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Everest: Nancy Hansen’s O2-Free Record Attempt

While there’s a media storm covering American Melissa Arnot’s attempt to become the first North American woman to climb Everest without supplemental oxygen, Canadian Nancy Hansen is quietly inching up the north side attempting to become the first Canadian to do so.

Nancy Hansen on a previous expedition.  Photo Alpine Club of Canada
Nancy Hansen on a previous expedition. Photo Alpine Club of Canada

Nancy Hansen is no stranger to challenges with Americans to become the first at something. Over the last decade, Hansen has been attempting to climb all 50 of the classic routes in Allen Steck and Steve Roper’s book, Fifty Classic Climbs of North America. Having climbed over 90 per cent of the routes in the book, Americans Mark and Janelle Smiley have been making a lot of noise in the media for their attempt at the same record, but they have climbed fewer than Hansen. With an EpicTV series and a big online following, there’s a clear difference in how Canadians and Americans approach record attempts in the news.

Correction: Francys Arsentiev was first North America woman to summit Everest without bottled O2, which means there is no “race” against Arnot for Hansen. If successfull, Hansen will be the first Canadian to summit Everest without bottled O2.

While Arnot is attempting Everest up the standard South Col route, Hansen is making an alpine attempt up the Norton Couloir on the north side of the world’s highest peak. With a higher commitment level than the normal route, Hansen has teamed up with Ralf Dujmovits, one of the world’s leading Himalayan climbers.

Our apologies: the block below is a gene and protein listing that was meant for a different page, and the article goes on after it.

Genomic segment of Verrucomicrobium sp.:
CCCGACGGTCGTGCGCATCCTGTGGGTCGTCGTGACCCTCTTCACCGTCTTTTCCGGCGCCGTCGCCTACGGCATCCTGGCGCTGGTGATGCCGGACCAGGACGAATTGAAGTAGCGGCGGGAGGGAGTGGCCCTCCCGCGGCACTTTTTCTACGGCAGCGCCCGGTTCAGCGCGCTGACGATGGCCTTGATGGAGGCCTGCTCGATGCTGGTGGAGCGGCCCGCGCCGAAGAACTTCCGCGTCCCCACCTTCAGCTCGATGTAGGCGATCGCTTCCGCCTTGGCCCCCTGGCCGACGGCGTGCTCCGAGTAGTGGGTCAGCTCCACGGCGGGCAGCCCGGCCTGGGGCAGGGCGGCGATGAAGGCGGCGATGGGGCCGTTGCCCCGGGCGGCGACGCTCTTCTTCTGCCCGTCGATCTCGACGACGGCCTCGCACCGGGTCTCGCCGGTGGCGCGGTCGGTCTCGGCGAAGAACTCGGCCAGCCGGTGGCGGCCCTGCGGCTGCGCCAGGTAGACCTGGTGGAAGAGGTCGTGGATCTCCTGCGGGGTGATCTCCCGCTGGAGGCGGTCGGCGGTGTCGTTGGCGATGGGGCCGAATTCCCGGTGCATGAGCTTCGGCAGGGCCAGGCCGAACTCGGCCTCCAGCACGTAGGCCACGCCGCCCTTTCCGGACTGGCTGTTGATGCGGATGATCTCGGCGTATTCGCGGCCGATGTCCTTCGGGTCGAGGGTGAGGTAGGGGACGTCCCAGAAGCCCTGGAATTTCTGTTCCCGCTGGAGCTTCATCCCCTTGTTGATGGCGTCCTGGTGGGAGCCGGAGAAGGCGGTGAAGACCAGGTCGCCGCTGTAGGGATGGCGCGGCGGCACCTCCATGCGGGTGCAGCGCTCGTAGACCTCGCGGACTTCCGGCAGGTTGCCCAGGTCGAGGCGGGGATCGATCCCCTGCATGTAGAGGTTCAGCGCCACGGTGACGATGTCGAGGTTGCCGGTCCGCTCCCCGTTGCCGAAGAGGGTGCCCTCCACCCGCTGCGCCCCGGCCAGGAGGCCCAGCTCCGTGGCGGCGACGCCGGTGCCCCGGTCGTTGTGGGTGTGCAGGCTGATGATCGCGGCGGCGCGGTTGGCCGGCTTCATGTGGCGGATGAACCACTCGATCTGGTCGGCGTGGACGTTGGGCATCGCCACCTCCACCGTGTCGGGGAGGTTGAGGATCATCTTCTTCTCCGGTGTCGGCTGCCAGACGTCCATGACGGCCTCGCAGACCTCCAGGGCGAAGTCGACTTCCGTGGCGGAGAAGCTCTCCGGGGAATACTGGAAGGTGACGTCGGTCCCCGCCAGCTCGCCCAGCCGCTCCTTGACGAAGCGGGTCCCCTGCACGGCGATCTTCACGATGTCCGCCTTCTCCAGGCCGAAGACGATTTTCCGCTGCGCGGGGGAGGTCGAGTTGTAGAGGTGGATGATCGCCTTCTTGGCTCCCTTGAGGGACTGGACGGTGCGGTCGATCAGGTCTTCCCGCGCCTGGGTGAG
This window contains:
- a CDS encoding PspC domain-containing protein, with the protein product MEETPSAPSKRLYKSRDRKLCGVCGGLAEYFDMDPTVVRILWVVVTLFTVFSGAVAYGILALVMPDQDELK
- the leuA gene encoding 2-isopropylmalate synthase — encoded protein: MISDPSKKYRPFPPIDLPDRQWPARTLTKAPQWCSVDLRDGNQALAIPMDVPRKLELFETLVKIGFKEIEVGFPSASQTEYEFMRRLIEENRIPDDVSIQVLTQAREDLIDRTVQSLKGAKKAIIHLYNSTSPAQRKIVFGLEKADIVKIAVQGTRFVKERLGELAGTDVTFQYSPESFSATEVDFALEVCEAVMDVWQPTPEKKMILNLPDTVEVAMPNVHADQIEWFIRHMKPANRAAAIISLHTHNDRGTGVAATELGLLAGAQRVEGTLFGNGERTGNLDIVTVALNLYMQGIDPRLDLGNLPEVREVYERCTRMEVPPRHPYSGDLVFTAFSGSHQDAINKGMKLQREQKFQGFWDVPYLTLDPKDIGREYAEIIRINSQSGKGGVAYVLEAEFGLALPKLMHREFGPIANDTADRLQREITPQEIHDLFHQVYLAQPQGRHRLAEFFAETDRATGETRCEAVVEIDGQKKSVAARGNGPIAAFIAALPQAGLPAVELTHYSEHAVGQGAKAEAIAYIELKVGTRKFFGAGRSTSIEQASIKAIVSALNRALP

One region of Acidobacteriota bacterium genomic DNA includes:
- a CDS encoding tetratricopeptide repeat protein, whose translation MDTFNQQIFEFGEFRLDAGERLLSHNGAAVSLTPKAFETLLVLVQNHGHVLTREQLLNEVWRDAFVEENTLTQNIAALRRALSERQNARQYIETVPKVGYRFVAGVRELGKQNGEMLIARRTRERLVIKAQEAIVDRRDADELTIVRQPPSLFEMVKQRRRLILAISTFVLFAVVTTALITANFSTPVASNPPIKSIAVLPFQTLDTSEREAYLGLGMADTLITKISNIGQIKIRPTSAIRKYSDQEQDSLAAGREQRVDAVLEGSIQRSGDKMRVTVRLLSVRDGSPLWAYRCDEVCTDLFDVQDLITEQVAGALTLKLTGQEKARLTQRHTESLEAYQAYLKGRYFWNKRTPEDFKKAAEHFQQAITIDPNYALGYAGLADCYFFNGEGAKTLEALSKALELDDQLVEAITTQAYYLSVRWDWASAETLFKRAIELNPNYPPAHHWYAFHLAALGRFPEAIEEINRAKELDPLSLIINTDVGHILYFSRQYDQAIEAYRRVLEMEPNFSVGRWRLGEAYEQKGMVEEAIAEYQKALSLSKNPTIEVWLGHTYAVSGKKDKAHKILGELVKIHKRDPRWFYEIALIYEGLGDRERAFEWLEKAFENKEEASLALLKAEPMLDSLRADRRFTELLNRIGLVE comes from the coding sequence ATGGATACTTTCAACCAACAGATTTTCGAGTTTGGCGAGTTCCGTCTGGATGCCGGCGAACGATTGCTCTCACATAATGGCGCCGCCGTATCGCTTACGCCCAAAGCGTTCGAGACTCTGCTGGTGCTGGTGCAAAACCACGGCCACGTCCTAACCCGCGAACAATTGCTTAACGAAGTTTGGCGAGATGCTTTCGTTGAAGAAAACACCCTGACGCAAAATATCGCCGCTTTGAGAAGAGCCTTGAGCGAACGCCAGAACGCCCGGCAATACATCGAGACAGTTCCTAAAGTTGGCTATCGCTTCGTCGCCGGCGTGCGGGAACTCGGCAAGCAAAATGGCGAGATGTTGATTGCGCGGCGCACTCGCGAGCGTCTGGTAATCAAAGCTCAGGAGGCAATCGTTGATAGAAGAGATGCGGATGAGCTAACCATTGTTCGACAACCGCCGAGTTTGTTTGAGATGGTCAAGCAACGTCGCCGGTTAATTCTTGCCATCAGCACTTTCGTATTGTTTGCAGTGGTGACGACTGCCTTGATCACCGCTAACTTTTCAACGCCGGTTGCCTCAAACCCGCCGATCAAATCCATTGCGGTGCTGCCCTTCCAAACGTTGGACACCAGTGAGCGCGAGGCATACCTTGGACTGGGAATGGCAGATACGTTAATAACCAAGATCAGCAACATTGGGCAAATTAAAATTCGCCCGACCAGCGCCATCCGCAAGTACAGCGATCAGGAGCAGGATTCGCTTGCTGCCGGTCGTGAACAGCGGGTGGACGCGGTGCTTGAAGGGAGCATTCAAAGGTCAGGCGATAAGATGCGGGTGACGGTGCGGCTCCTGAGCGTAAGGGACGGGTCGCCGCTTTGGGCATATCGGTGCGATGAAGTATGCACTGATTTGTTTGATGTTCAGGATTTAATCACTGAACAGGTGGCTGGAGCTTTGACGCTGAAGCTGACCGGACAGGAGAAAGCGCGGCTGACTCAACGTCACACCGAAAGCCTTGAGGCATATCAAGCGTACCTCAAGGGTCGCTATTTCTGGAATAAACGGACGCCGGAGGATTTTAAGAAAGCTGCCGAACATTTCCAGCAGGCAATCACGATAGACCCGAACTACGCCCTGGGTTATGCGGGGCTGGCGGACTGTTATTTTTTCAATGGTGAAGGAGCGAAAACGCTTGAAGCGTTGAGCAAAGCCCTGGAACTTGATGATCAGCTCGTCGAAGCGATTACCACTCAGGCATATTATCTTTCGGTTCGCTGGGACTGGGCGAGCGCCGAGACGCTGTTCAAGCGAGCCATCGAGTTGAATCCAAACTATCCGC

The team of two have already reached Everest’s north side basecamp and they are far from alone as there are nearly 150 international climbers attempting the peak from the north this year.

Everest North Side Base Camp. Photo by Ralf Dujmovits
Everest North Side Base Camp. Photo by Ralf Dujmovits

“Our set up in base camp reminds me a lot of the Alpine Club of Canada’s General Mountaineering Camp (GMC),” said Hansen. “We have a cook tent, cooking staff, dining tent, outhouse and shower tent. The differences are that we are at 5,150 metres, surrounded by a few hundred people, woken up by the ringing of yak bells and the occasional music-blaring motorcycle used by the Tibetans to commute back and forth to Tingri, and we are staring up at the north face of the tallest mountain on the planet. Other than those few details, it so far feels like a GMC.”

Hansen is not the only woman attempting Everest from the north without bottled O2. “The German AMICAL alpin group we are with are a great group of people and fun to hang out with,” said Hansen. “All three of us ladies in the group are climbing without supplemental oxygen – this is inspiring for me. Only five women have climbed Everest without bottled oxygen.”

More on Hansen’s Attempt

Canadian Raphael Slawinski is also attempting Everest from the north this spring. His team of three is trying a new route on the Northeast Face. Canadian Sharon Wood became the first North American woman to climb Everest in 1986.

In 1998, Francys Arsentiev became the first North American woman to summit Everest without bottled oxygen, but she died during the descent. That means Arnot is attempting to be the second woman to climb Everest without bottled O2.

Hansen’s ascent, if successful, would make her the first Canadian woman to climb Everest without bottled O2.

The North Face of Mount Everest 2015.  Photo Nancy Hansen
The North Face of Mount Everest 2015. Photo Nancy Hansen

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